There is a split between ‘civic nationalist’ Yaxley-Lennon supporters and Collett’s who are ‘ethno nationalist’. Collett’s party has also started to be attacked by former members and opponents on the right, such as former BNP leader Nick Griffin.
The numbers attending far-right protests have plummeted since the start of the coronavirus pandemic although anti-lockdown/vaccine protests have attracted numerous individuals associated with the British far-right. The main target groups for the far-right are asylum seekers, migrants, Muslims and Jews. Homophobic and transphobic violence is relatively common although not from the organised far-right.
Status of antifascists in the country
Anti-fascists in Britain have been slow to adapt to changes on the far-right and are predominantly active online or in subcultural niches. The emergence of EDL at the start of the last decade saw a return to mass anti-fascist counter-protests, something which had been largely unnecessary during the preceeding decade. Protesting far-right events is now a commonly used tactic, even when not entirely necessary. This has made it difficult for anti-fascists to respond to Patriotic Alternative’s growth, where they hold events in secret which are only advertised to people who have been previously vetted.
Through the coronavirus pandemic a lot of anti-fascist activity has ceased, with many of the people who would normally have organised protests against far-right groups instead taking to the streets to support Black Lives Matter protests, or active in their communities through ‘mutual aid’ groups. A lot of anti-fascists have supported migrants. Anti-fascist groups have attempted to maintain a street presence by stickering and postering but generally anti-fascism has been put on the back-burner by many on the left.
The past decade has seen the rise of the security state and the growth of counter-extremism lobbying groups who have had the resources to scrutinise the growing far-right online ecosystem. State repression of militant anti-fascists and the prevalence of CCTV cameras in major cities have deterred new generations from the forms of militancy which previous generations have used. The growth of online sleuthing and adoption of ‘doxxing’ as a tactic, largely imported from the US, has meant that much anti-fascism is now carried out online, where the risks of facing far-right violence or being repressed by the state are considerably lower.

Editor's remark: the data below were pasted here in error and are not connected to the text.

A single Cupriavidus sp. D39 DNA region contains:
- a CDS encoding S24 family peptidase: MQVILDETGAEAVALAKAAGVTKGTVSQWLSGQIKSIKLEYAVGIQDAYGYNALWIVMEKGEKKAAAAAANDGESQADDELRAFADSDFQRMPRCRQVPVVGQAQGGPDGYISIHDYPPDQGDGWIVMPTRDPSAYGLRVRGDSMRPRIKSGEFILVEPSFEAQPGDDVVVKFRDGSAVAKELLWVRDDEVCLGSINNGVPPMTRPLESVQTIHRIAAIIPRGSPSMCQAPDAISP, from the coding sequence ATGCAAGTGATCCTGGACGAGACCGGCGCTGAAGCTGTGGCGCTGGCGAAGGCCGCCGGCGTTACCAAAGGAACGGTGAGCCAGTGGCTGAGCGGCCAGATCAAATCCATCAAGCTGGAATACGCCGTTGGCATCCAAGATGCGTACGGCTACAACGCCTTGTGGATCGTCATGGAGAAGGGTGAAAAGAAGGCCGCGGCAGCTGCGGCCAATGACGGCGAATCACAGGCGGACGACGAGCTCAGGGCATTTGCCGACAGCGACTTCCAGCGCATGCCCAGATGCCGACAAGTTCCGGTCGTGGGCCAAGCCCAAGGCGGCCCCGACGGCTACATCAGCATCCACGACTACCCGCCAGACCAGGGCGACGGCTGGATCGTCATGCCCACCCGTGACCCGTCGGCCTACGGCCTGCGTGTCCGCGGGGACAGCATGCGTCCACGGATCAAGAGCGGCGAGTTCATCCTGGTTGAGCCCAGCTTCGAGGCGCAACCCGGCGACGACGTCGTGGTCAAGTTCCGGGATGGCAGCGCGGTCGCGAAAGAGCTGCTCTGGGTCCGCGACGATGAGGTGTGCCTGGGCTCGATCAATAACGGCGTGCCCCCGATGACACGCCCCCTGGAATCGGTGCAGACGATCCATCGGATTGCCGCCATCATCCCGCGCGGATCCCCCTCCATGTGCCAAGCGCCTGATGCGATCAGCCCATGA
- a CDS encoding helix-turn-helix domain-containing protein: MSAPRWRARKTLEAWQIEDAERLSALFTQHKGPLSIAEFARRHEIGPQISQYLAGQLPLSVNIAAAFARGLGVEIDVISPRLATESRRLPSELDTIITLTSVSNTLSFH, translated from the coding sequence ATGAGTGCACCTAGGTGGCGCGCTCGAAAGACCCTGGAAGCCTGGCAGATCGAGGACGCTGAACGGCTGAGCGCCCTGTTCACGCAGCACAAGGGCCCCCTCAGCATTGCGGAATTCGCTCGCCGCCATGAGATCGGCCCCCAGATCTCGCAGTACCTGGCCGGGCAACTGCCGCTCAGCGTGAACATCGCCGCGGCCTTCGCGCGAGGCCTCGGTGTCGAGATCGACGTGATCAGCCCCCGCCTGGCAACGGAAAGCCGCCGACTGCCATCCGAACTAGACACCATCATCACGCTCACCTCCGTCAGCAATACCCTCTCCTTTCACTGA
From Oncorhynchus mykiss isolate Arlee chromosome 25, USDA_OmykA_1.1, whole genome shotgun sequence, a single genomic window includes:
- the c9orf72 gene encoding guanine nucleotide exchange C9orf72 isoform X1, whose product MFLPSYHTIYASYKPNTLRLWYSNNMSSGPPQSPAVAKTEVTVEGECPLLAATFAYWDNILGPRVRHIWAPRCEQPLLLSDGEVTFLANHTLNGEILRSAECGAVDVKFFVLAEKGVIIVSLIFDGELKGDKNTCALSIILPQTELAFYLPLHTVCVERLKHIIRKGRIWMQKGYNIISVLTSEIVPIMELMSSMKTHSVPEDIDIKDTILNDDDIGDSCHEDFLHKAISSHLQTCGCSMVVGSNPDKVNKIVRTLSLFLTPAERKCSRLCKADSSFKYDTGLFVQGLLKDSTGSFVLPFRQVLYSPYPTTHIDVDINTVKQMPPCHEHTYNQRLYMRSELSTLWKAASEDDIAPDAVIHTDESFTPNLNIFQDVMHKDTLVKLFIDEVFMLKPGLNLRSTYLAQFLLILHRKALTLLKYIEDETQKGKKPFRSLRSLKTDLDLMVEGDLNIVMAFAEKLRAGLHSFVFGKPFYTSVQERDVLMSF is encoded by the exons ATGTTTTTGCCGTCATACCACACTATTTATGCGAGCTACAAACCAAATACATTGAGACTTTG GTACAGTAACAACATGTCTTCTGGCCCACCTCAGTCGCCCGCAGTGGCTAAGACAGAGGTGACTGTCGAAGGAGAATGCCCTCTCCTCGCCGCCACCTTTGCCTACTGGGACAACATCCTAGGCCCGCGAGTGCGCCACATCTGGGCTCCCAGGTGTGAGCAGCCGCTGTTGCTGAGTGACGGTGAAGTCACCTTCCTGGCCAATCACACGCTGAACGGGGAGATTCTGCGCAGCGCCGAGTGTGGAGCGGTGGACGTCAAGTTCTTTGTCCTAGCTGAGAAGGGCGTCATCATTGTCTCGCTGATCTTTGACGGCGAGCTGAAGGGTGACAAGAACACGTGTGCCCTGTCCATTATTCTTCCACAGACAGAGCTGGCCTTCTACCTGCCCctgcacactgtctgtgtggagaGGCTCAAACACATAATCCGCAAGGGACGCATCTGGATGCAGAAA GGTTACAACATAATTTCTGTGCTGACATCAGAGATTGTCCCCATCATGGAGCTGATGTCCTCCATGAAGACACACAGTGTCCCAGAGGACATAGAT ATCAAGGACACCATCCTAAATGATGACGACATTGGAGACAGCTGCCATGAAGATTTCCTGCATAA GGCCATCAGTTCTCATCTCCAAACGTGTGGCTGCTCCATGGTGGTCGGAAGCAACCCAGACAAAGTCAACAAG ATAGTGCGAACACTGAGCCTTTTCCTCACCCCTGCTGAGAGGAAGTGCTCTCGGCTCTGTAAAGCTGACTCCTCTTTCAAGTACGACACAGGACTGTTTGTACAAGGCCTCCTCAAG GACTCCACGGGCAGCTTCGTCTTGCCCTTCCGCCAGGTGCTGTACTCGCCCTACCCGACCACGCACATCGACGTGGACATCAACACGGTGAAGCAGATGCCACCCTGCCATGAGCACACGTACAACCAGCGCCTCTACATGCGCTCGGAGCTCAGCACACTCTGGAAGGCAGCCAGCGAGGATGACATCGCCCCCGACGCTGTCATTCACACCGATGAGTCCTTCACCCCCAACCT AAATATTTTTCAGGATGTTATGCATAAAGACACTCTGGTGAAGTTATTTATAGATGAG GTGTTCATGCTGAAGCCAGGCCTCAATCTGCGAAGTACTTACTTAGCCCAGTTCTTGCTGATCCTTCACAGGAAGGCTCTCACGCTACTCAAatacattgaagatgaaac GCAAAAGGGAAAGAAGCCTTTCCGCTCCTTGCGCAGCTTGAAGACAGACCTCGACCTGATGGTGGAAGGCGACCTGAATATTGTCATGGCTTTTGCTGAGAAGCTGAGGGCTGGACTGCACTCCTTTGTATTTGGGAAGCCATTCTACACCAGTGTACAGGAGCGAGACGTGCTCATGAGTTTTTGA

Fascism was first imported to Britain from Italy and it became popular with aristocrats concerned about the impact the Russian revolution could have on British society. The British Union of Fascists (BUF) was the first fascist organisation to gain mainstream recognition, attracting the support of the Daily Mail newspaper. The Olympia rally in 1934 which saw BUF stewards attack heckling anti-fascists alerted the country to the threat of fascist violence. In 1936, the BUF were routed on the streets when they tried to march through East London in the ‘Battle of Cable Street’. When the second world war broke out the BUF were proscribed and leading members interned. Following the war, efforts to refound the BUF as the Union Movement were severely hindered by the 43 Group, returning Jewish servicemen who had witnessed the horrors of the Holocaust.
Migration to Britain from its colonies to fill post-war labour shortages and subsequent collapse of the empire helped to revive British fascist organisations, providing them with communities to target and a narrative of imperial decline. But this also laid the foundations for an anti-racist movement which has had a significant impact on British life. The ‘Battle of Lewisham’ in 1977 saw a march by the National Front (NF), then the hegemonic British fascist party which was responsible for violence towards the left and minorities across the country, be smashed by anti-fascists and Black youth.